Business is business. No matter how small your idea is if you have good business, people will cater to you. For instance, there used to be newsboys throwing dailies right into homes. They made some (not much but some). They’re gone now. Such client reciprocity could also apply to the biggest companies on the planet, to their detriment. And we may have no better example than the multi-billion pride of Finland, Nokia. At its peak, the Finnish company was worth $300 bn. It was so big that its yearly budget was bigger than that of the government of Finland itself. Imagine that.
Today, Nokia is but a shadow of its former self. And yes, where the Scandinavian country was known for exporting phones worldwide, today not a single phone is produced there. It’s hard to imagine how such a colossus fell. But it did. And that’s just how business is. One man wearing jeans and a shirt got a better idea. He took all that keypad buttons off a phone and put a screen instead. All-screen to be exact. His name was Steve Jobs and his product: the iPhone. The rest is history.
How Giants Fall
It’s hard to be humble when you’re Nokia. If you’re the market leader in the technology of mobile phones for 14 years, then you’d know it can be overwhelming.
At the onset, Nokia was into innovation. Its history dates back to 1865 when a Finnish-Swish engineer decided to establish a pulp mill. And it was this innovative spirit that at Nokia produced the iconic 5110 and 3310 mobile phone product offerings at the turn of the 21st century.
So massive was Nokia’s success that in October of 1998, the Finnish giant became the #1 mobile phone company in the world. That was the time that it overtook Motorola. Months after it shipped its 100 millionth phone. That year, the company profited $2.6 billion.
So much success, however, can be blinding. Nokia commanded a global market share in mobile phones of over 40 percent. As the market changed its tastes, Nokia was unable to make proper adjustments to position itself. It hanged unto its old success: its keypad phones.
And as Steve Jobs overtook the market in 2007 with his all-screen-and-no-keyboard iPhones, Nokia had nothing to offer. From there forward, it was a precipitous fall. Till eventually, it had to sell its mobile phone business, or whatever is left of it to Microsoft.
Everything Hinges on Leadership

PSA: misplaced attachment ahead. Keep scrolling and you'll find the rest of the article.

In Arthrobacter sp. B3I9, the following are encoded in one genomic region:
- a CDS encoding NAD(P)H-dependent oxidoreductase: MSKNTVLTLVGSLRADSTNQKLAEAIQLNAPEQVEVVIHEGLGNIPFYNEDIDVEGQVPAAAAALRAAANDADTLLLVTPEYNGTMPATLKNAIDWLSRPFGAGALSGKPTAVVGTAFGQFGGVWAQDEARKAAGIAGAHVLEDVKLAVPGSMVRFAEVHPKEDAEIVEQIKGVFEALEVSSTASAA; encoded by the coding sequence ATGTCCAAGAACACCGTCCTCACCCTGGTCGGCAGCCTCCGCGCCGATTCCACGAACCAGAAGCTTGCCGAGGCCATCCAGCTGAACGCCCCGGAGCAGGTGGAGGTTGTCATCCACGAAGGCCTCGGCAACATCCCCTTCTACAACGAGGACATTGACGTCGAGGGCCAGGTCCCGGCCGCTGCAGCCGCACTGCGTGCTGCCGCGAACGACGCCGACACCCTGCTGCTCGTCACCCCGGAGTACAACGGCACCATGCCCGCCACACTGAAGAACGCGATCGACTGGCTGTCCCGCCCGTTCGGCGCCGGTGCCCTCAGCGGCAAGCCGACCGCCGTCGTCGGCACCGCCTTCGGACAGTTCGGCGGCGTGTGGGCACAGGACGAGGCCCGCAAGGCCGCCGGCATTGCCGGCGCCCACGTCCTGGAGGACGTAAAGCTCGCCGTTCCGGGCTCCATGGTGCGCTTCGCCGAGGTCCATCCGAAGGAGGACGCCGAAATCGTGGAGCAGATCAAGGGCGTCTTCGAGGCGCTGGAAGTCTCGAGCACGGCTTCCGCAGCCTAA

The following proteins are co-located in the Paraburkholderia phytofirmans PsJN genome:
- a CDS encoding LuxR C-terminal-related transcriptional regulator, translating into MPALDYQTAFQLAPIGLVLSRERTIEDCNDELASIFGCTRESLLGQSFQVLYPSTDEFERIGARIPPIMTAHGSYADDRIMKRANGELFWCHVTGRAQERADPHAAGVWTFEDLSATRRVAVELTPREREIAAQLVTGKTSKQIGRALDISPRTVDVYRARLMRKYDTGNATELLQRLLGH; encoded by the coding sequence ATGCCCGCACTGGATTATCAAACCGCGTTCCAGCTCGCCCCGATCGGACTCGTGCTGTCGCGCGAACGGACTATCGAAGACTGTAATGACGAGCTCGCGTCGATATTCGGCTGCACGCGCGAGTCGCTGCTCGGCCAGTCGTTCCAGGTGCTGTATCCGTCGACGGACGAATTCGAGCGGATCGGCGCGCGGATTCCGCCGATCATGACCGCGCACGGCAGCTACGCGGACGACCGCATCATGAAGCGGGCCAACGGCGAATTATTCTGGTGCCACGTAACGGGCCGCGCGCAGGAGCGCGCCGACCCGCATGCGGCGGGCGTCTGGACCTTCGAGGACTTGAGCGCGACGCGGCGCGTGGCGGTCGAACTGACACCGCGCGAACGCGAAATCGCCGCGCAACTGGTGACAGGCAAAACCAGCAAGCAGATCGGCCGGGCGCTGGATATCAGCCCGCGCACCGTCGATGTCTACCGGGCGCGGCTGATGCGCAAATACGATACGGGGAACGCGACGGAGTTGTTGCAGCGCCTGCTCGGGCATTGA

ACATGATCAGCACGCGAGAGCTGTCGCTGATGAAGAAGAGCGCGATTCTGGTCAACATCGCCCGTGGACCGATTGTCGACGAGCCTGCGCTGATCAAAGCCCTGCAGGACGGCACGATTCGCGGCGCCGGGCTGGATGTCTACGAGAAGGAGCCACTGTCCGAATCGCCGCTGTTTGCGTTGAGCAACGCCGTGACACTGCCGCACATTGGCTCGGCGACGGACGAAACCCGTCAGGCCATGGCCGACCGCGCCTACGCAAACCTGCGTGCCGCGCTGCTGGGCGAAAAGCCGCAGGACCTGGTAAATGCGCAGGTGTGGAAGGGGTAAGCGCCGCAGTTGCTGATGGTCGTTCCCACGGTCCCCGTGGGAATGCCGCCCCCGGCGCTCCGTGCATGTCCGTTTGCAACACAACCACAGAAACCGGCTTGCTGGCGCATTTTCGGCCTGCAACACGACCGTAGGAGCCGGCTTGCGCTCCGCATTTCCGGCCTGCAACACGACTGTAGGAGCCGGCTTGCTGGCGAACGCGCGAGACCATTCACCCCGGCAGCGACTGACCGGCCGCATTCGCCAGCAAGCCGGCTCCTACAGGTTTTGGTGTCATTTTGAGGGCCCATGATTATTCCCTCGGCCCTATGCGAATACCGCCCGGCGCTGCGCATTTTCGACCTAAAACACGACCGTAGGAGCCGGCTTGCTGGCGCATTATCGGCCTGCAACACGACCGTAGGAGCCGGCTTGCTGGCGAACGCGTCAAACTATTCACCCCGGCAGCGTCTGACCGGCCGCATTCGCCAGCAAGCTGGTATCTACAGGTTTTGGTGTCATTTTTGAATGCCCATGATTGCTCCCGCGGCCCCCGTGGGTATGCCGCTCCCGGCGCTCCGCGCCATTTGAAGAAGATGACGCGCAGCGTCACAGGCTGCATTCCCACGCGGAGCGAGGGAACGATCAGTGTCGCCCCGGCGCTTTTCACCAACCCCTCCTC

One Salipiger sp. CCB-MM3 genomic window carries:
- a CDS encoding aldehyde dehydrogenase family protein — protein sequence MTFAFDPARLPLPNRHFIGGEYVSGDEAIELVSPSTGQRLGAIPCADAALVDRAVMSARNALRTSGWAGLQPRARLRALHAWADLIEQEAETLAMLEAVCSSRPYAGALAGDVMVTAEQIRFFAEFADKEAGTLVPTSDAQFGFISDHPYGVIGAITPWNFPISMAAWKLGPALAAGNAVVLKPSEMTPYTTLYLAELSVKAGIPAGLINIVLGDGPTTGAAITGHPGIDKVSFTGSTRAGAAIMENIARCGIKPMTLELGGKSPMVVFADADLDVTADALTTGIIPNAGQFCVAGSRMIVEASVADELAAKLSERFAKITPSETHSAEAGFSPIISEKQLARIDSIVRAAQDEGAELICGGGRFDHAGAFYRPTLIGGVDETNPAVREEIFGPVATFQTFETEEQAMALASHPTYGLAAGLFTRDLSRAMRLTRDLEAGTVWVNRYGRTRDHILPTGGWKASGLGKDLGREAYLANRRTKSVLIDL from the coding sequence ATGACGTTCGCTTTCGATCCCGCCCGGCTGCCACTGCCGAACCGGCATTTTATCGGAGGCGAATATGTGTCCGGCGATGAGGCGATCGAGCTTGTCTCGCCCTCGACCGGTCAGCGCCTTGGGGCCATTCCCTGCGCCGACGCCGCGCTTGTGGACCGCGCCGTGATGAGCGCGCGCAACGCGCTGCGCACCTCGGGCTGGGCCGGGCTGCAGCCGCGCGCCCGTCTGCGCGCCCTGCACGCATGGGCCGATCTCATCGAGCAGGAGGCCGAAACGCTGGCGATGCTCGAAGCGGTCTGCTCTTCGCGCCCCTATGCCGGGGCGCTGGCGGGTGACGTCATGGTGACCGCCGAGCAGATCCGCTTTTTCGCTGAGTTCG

The innovative company was at the top of the world, earning billions. And it sat at its laurels. Nokia’s fall was a failure of leadership. That’s the reason why the first thing the board of directors did to salvage the company was to change its CEO.
In September 2010, Nokia installed Stephen Elop as CEO. He used to Microsoft’s head in-charge of Office. At this point, the Finnish company was bleeding, its sales dropping like an errant plane out of the sky. They say they also approached Tim Cook, Steve Job’s right-hand man, and the COO of Apple. But to no avail.
Getting a true leader to lead a company is more than a blessing. It can be the difference to determine if a company goes down or not.
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For its part, Nokia looked for a leader to keep it out of business. But even Stephen Elop wasn’t enough. Experts believe Elop failed massively in his glorious attempts to get the company back on its feet. And they could be right.
When Elop was at Nokia’s helm, the company was worth €29.5bn. Years later, it was just worth €11bn.
The Man of the Hour
The leader that put his name in the stratosphere at this time was, of course, Steve Jobs. The visionary leader of Apple was a perfectionist to the last detail. And while Nokia was much awash in its success in the late 1990s, Steve was making his way to the top.
And what a product Steve Jobs made. Never has there been a product like Steve’s iPhone. People went crazy over it. When initially launched in 2007, iPhones made enough splash that was heard all over the world. It was not the market leader yet, but it steadily climbed. By 2011 Apple sold over 100 million iPhones. That year, it became the biggest mobile phone company in the world.
Just recently, in July of 2020, Apple became the “most valuable” publicly-traded company in the whole wide world. And yes, it’s true. One leader made all the difference.